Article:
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Old 08-09-2002, 11:44 AM   #1
jeanarlene
 
1971 23' Safari
Lake Ann , Michigan
Join Date: Jun 2002
Posts: 44
Unhappy Front floor area and rebuilding dresser

Hello Folks,
I've been busy cleaning Airabelle and am ready to get back to the discussion about converting my front couch to a dinette. I've decided to stay with the couch idea as the space isn't big enough for dinette banquettes which allow you to stretch out unless you convert them to a bed. I would need a Tradewind or Ambassador to have enough space to do that. Darn. The previous owner had removed the couch and crammed it into the bedroom opposite the double there. I've hired a handyman (I'm no carpenter) to build a frame to put it back in front. Once we tore out all the carpeting we discovered the area where the couch was shows signs of old water damage. It's long dried out and we checked the exterior in that area and it shows caulking. We believe the damage was contained although we don't know what caused a leak in that area and now we plan to seal the floor with penetrating epoxy glue before laying tiles. In my previous 71 Safari the floor under the couch could be raised up as there was a tank under there. In this one the floor is nailed down.
What is under the floor under your front couches? I don't want to make the area inaccessible if there's something there that needs to be got at.
Next question. I need a schematic or a good description of how to build the dresser and closet back in across from the double bed in the mid-bedroom. I have the framework for the dresser and the closet door but wonder how to assemble them. In that area there is a water heater (I'm guessing) and a small tank. The manual doesn't give the layyout or pictures of it.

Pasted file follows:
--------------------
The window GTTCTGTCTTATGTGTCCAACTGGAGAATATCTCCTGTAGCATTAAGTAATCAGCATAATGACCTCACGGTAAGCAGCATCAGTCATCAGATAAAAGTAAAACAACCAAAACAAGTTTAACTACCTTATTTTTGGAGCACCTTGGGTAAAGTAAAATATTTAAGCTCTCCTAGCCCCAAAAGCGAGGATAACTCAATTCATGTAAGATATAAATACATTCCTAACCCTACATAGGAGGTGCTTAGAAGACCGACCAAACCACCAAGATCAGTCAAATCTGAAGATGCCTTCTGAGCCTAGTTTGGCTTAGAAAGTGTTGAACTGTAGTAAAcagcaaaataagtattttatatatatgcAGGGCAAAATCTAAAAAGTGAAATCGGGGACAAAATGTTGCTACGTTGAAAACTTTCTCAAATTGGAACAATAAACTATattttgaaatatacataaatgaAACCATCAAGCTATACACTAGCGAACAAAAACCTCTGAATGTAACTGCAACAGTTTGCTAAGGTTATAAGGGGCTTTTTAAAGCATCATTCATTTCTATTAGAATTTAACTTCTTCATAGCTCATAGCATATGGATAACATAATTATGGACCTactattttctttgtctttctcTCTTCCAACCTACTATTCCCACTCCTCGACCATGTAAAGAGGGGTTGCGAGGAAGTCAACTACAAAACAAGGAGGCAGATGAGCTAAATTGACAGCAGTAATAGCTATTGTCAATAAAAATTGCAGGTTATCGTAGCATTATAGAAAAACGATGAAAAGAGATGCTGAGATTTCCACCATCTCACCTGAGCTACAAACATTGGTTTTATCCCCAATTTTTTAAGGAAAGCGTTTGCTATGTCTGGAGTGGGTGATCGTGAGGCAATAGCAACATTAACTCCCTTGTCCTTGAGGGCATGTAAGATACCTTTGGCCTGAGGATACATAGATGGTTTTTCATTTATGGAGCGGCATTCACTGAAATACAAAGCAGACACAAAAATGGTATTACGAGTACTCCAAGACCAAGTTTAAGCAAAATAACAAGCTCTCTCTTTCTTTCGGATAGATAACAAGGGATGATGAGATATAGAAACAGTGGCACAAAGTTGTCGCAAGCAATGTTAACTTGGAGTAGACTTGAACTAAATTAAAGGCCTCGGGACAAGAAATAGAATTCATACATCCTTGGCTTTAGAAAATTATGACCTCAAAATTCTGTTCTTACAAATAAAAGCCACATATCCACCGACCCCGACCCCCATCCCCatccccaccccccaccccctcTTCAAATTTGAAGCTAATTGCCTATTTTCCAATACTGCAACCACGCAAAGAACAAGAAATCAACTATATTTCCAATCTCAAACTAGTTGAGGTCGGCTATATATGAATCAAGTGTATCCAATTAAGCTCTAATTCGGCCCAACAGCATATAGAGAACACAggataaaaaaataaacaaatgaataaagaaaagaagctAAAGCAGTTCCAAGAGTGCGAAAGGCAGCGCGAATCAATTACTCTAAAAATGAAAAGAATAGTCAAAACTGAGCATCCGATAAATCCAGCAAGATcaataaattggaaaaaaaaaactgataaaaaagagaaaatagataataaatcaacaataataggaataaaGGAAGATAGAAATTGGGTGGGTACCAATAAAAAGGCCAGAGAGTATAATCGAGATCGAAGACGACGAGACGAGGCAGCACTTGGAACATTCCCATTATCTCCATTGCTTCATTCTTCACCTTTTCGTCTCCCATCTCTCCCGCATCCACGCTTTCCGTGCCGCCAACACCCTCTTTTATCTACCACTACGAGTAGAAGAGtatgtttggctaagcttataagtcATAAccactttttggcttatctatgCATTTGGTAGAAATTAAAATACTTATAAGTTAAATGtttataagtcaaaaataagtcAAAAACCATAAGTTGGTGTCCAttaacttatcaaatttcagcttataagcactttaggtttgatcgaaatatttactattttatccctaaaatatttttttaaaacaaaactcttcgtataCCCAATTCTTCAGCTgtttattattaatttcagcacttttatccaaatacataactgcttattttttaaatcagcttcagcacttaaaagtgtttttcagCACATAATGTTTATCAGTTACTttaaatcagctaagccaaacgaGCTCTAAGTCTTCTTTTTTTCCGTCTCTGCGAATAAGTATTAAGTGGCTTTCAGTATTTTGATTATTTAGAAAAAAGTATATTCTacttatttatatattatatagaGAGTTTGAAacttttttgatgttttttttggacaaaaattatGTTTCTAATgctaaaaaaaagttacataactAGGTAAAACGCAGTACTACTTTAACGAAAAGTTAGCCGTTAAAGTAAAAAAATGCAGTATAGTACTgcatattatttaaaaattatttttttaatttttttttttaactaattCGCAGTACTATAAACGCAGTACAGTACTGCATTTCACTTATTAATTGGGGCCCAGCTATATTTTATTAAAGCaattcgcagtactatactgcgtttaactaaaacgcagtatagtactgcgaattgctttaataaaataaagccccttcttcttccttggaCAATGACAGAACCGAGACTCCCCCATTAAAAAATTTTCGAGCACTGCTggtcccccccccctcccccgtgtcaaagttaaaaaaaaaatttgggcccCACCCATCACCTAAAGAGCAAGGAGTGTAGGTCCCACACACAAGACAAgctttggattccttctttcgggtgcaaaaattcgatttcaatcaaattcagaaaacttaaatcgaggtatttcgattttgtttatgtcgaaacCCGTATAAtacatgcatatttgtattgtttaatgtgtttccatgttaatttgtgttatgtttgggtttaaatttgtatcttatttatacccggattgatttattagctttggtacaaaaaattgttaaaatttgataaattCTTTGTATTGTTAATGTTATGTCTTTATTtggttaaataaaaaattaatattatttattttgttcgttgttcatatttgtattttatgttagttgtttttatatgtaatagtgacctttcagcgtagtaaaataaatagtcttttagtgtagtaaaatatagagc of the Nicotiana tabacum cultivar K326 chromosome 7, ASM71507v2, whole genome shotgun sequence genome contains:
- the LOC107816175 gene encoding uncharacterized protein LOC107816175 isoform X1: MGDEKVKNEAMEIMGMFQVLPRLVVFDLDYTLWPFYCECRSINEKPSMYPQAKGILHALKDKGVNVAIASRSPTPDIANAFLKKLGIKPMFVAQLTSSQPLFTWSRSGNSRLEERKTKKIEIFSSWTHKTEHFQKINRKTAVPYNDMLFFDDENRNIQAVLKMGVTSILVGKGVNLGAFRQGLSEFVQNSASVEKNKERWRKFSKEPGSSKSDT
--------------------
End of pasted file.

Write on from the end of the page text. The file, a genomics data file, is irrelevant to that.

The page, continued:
All advice will be appreciated. I want to get this rig on the road before the snow flies.
Jeanne
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Old 08-09-2002, 01:26 PM   #2
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Your best bet on the instructions for rebuilding is to get a service manual. It has all of the diagrams and such to explain your pile-o-parts.

As to what is under the floor in front, there is usally nothing but insulation, unless you have a spare tire storage system. If you have a spare tire stored here it will be accessable from under the outside front of the trailer, in either case there is no need to worry about the couch re-install.
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Old 08-09-2002, 05:04 PM   #3
jeanarlene
 
1971 23' Safari
Lake Ann , Michigan
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Brett,
Where does one get a service manual? I have the 71 Safari manual but it doesn't have pictures of the layout. So a service manual is something different?
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Old 08-09-2002, 08:16 PM   #4